Case Quizes Clinical Cases

Revisiting: Shana Sneezes

This was a tricky one, I know! Did you get the right answer?

To read last month’s full case quiz. Visit – Shana Sneezes




Rhus tox



Well, it looks like this case caused everyone to go screaming out of the room!  Maybe someone’s on the phone.  Is the caller there?  Hello!!!  You’re on the air at!

Hi Elaine, these are rubrics I choose:

Extremities; eruptions; itching; knees; hollow of

Skin; eruptions; summer; agg.

Skin; eruptions; urticaria, nettle-rash; recurring

I never said it was urticaria.

Generalities; summer; agg.

Too general. “Skin, eruptions, summer” is better.

Generalities; sneezing; agg.

No, not Generalities; go to the Nose chapter; “Nose: sneezing”–and in this case, “Nose: sneezing, violent”.

Now listen, there’s a trick I have to share with you!  Very often the key to finding the right remedy is in the concomitant.  The concomitant is the “along with” symptom.  For example, any case with nausea or vomiting as the concomitant is usually Ipecac!  Menstrual cramps with nausea and vomiting–Ipecac.  Asthma with nausea and vomiting–Ipecac.  Headache with nausea and vomiting–Ipecac.

In Shana’s case, we really don’t have much to go on–except for her concomitant, which is the rash, and luckily, we already know what the remedy is for that–Histaminum!  It always works!  So there’s no need to repertorize her rash symptoms because we already know the remedy; so, Shana’s sneezing remedy, is–drum roll please: Histaminum 30C!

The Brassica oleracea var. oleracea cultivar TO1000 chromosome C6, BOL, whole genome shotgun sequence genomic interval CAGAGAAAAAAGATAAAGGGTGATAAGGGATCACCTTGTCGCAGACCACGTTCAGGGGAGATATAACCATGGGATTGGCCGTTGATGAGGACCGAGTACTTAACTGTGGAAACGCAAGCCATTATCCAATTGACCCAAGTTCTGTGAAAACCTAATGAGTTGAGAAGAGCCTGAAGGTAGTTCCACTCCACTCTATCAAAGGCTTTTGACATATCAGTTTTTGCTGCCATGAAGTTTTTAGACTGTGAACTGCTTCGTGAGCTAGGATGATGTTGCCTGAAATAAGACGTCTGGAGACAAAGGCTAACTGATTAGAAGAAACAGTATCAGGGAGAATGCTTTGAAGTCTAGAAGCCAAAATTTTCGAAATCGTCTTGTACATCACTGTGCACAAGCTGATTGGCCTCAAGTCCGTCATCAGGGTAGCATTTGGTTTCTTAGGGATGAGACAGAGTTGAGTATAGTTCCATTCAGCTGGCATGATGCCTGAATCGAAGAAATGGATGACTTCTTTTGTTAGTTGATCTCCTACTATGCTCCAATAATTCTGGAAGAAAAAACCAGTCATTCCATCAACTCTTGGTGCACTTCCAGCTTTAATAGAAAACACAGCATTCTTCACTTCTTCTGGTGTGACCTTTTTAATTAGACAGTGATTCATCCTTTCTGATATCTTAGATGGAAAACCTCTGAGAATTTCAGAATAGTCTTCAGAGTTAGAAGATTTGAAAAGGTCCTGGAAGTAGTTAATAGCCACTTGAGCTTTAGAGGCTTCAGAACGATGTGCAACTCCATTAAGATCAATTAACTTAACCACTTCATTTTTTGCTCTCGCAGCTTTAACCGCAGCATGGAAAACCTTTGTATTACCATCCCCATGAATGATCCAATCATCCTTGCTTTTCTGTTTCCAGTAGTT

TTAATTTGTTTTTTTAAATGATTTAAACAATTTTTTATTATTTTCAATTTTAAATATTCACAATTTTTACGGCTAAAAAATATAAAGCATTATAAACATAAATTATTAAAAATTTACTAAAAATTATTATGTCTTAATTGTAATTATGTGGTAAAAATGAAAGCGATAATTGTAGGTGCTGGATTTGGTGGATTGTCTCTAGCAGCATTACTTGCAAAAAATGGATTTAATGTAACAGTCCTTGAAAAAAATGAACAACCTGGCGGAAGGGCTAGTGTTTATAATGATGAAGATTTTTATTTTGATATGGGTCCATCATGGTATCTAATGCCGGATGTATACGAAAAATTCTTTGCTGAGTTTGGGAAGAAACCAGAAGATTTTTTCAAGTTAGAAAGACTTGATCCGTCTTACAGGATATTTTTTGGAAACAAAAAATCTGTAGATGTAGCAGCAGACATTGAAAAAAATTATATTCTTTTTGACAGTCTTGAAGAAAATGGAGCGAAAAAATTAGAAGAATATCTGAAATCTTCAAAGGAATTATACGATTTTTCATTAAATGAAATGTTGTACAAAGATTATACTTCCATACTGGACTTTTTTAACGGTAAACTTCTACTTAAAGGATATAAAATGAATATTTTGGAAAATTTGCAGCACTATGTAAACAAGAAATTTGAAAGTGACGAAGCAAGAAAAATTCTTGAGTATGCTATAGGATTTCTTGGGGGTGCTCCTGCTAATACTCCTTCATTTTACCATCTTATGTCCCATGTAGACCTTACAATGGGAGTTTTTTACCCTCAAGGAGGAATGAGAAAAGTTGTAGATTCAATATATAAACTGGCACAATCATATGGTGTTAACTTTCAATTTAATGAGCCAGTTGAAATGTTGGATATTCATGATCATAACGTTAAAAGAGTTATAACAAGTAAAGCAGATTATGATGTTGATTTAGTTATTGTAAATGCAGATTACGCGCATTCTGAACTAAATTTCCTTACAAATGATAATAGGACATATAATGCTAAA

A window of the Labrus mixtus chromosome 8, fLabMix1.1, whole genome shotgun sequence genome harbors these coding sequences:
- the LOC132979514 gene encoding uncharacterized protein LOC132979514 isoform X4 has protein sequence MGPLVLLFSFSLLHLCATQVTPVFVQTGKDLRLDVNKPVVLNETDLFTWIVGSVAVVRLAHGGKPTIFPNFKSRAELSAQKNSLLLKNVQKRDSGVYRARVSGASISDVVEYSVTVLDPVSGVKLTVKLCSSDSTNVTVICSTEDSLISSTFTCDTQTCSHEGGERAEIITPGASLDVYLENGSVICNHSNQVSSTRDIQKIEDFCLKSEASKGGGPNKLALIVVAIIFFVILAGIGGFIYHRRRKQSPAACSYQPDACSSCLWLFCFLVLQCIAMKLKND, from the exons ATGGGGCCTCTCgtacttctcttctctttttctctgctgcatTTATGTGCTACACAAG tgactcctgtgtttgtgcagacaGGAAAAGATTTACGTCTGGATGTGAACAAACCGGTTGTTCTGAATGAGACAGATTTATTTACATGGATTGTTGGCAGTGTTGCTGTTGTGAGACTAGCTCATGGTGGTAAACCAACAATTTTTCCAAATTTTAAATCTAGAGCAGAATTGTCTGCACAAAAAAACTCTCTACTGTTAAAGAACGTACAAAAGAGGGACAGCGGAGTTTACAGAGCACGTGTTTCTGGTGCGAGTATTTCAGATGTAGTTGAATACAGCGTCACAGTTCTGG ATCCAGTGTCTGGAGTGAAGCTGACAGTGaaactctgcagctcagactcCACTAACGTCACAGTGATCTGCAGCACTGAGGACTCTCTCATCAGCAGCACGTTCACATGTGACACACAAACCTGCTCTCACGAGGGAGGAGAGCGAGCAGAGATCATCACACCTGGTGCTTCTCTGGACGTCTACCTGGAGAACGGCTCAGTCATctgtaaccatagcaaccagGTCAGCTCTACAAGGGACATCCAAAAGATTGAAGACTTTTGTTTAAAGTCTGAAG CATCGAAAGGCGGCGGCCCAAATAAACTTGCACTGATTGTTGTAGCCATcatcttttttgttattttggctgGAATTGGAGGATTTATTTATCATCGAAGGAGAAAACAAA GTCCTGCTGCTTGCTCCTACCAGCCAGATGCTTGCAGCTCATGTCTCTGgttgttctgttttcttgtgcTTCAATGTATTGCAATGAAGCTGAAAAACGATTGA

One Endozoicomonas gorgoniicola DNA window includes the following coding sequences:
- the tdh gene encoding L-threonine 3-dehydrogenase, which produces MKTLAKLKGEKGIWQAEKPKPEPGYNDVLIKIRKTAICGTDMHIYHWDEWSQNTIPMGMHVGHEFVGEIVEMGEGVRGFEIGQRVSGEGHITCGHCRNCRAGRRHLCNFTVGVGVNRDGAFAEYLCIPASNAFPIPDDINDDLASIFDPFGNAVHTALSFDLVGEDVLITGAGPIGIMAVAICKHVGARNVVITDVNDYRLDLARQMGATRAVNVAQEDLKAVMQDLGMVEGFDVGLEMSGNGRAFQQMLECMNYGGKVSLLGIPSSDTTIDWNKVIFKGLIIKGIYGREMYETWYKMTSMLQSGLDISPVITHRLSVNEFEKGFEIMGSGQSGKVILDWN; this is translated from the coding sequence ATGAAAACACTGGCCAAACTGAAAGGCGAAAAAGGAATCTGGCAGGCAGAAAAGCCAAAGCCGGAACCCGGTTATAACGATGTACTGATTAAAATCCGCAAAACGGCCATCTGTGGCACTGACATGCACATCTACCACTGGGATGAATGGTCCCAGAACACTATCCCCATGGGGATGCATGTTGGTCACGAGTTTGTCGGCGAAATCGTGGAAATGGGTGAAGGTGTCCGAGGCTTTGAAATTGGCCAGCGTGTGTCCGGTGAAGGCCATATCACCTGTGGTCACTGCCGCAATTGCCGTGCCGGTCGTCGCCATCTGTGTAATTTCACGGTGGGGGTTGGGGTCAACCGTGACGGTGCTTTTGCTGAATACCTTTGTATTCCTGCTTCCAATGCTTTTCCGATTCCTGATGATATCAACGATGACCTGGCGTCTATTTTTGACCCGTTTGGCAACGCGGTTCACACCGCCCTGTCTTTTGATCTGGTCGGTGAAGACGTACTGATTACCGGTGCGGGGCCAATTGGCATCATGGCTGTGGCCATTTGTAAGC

The way I understand is that Histaminum didn’t work and that is why the rash came back again.  So there is no connection between the sneezing and the rash is it?

A remedy can work, and then after some time the case relapses and you have to repeat the remedy–whether it’s a day, a week or a year later.  The fact that a complaint comes back doesn’t mean that the remedy you gave for it failed or was the wrong remedy.  Relapsing is common.  It’s very rare (except in acutes) that you give a remedy one time and you never have to give it again.

As for your question, “So there is no connection between the sneezing and the rash, is it?”  The concomitant in a case very often has no connection to the complaint at all.  That’s what makes it all the more compelling to prescribe on, because it’s so peculiar!  For example: menstrual cramps with burping.  Why should someone be burping with menstrual cramps?  It makes no sense.  All the more reason to give Carbo veg!

Yes, I was thinking about it.  The prescribing on concomitant symptom is basically prescribing on a peculiar symptom.  I have to keep it in mind.





Oh look, it’s the gang from Slovakia!

Hello Elaine and Shana!

Hello Miroslav and Jitka!

Here are our answers to Shana’s sneezing remedy:

Miroslav thinks Rhus-t: because it is in rubrics sneezing and itchy rash.

“Itchy rash” is too general.  You could at least confine it to “rash on legs”.   That would make for a smaller rubric, right?  “Skin: eruptions, itching” has 169 remedies.  “Legs: eruptions, itching” has 34 remedies.  Big difference, wouldn’t you say?

Jitka votes Natrum mur:

Loud sneezing

I couldn’t find “loud”.  I found “violent sneezing”, maybe that’s the same thing.

Nose – running or blocked nose (coryza); annual (hay fever);